As much as it pains me to admit it, Nozomi is not a young puppy anymore. Sure, I still call her a puppy and occasionally prefix it with an affectionate adjective1, but at 9 years of age her snout is starting to have more white hairs than gold and she's much less interested in long walks. This has has become even more true over the last couple of days; Nozomi is having trouble managing stairs.
The problem started yesterday morning, but she certainly tried to get down the stairs for her walk to the park. On the way back, though, she just stood in front of the stairs and looked at me with a look that said she wanted to jump up the small steps2, but she just couldn't. I helped her out the last little bit of the way home and decided to bring her to the vet today to see what the problem might be. Did she develop a hernia? Is it something serious? I can't stand to see her in pain or struggling.
Based on the diagnosis, it's nothing too serious. She probably over-extended herself a couple days ago and she has a strained muscle in one of her hind legs. As a result, she'll need to take it easy the next couple of days and get plenty of rest. Both of these should not be a problem for her, but it does mean that I get to be her nurse again. She gets half a pain-killing pill with breakfast, and the other half with dinner. When we go outside, I'll need to carry her to the park, then put her down on the grass so that there's no need to jump the little curb between the walking path and the lawn. And, of course, she'll need a bit more attention during the day so that she doesn't get too restless and move around more, which would aggravate her leg muscles.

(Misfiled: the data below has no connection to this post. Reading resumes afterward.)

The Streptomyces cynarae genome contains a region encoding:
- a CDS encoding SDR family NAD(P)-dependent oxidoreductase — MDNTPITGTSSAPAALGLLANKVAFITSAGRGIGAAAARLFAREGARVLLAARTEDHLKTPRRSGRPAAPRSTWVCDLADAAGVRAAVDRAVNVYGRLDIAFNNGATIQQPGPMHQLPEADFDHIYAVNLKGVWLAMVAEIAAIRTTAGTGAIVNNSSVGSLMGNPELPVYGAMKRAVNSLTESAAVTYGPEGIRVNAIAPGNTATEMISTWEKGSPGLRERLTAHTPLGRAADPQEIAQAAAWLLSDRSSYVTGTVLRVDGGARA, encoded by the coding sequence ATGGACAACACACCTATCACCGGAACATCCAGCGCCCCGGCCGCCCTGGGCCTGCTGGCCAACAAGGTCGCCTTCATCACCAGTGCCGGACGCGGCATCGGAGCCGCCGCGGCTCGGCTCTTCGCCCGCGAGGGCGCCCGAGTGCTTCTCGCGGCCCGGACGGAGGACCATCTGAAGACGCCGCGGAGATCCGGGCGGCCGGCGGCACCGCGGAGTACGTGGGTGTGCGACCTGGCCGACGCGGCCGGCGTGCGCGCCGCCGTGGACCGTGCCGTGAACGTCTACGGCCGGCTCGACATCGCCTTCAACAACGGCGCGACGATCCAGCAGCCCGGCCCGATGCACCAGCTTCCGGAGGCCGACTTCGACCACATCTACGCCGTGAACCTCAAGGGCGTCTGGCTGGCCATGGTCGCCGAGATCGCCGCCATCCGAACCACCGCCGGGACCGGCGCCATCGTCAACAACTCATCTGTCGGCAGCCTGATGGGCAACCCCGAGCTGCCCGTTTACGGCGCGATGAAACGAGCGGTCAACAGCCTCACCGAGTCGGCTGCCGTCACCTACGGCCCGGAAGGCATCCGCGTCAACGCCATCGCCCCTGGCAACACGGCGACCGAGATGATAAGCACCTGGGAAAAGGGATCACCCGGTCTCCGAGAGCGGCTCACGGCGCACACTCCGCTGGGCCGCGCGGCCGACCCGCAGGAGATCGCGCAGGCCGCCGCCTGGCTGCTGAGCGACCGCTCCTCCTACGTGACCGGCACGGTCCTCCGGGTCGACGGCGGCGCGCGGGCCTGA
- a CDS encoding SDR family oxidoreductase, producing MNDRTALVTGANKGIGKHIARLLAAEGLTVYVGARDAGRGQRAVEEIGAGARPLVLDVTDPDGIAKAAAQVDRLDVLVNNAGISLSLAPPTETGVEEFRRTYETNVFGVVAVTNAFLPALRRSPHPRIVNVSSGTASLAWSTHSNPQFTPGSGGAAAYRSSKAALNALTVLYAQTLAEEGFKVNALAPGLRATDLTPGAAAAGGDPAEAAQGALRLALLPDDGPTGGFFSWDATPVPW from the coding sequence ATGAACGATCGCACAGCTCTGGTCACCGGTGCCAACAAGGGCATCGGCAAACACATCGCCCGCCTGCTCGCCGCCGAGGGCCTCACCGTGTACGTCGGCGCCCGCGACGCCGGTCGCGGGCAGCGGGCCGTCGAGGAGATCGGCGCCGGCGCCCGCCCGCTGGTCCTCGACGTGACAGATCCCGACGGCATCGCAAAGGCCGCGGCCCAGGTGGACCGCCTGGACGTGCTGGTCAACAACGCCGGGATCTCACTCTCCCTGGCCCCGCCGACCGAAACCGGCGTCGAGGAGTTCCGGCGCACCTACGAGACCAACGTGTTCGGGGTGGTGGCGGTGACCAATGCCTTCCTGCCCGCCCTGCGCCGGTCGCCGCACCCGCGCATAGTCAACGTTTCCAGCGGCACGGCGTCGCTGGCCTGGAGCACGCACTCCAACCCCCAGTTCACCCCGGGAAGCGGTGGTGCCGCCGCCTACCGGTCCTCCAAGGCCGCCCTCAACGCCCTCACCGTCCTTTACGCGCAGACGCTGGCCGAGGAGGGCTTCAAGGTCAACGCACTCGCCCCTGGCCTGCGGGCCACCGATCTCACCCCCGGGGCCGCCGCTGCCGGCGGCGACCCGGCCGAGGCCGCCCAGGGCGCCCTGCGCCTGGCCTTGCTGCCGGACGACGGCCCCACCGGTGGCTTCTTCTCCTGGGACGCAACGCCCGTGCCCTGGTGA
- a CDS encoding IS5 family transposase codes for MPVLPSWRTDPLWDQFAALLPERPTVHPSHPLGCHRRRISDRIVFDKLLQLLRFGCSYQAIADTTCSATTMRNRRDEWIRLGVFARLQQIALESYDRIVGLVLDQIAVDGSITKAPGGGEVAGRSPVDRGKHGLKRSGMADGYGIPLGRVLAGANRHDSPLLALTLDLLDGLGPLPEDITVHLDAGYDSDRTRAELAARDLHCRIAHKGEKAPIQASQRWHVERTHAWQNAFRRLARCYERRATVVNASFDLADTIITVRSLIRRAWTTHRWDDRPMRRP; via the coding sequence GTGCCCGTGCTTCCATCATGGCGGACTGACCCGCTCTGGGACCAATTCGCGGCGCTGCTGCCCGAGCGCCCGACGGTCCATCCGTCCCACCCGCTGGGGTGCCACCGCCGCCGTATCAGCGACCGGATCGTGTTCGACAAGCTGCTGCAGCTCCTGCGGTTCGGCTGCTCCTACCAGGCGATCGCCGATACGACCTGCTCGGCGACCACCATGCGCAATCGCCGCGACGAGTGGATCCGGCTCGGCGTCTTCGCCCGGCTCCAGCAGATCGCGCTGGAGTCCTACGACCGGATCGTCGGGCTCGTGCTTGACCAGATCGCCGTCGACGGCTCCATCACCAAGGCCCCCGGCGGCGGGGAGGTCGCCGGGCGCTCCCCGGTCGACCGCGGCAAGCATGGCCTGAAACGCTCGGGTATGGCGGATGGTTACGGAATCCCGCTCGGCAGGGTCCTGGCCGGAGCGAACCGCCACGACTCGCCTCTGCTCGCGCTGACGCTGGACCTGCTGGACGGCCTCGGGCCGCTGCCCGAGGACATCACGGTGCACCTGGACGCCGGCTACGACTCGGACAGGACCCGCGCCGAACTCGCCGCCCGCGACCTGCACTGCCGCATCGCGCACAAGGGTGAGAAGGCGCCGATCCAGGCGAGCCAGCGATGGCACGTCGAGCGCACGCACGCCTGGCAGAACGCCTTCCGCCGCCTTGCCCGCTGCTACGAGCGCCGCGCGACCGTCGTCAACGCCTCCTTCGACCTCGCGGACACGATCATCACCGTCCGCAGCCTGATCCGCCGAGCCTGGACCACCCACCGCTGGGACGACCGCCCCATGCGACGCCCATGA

I don't mind pampering the puppy every now and again, but I do sometimes wonder if she'll learn how to fake an injury to get a little bit of extra care.
I often call Nozomi Silly Puppy, primarily because she was very silly when she first joined the family.
The concrete steps outside are just 5cm high. This is because Nozomi's legs are 6cm long and Reiko's parents are in their 70s. Big steps create problems. Little ones are manageable.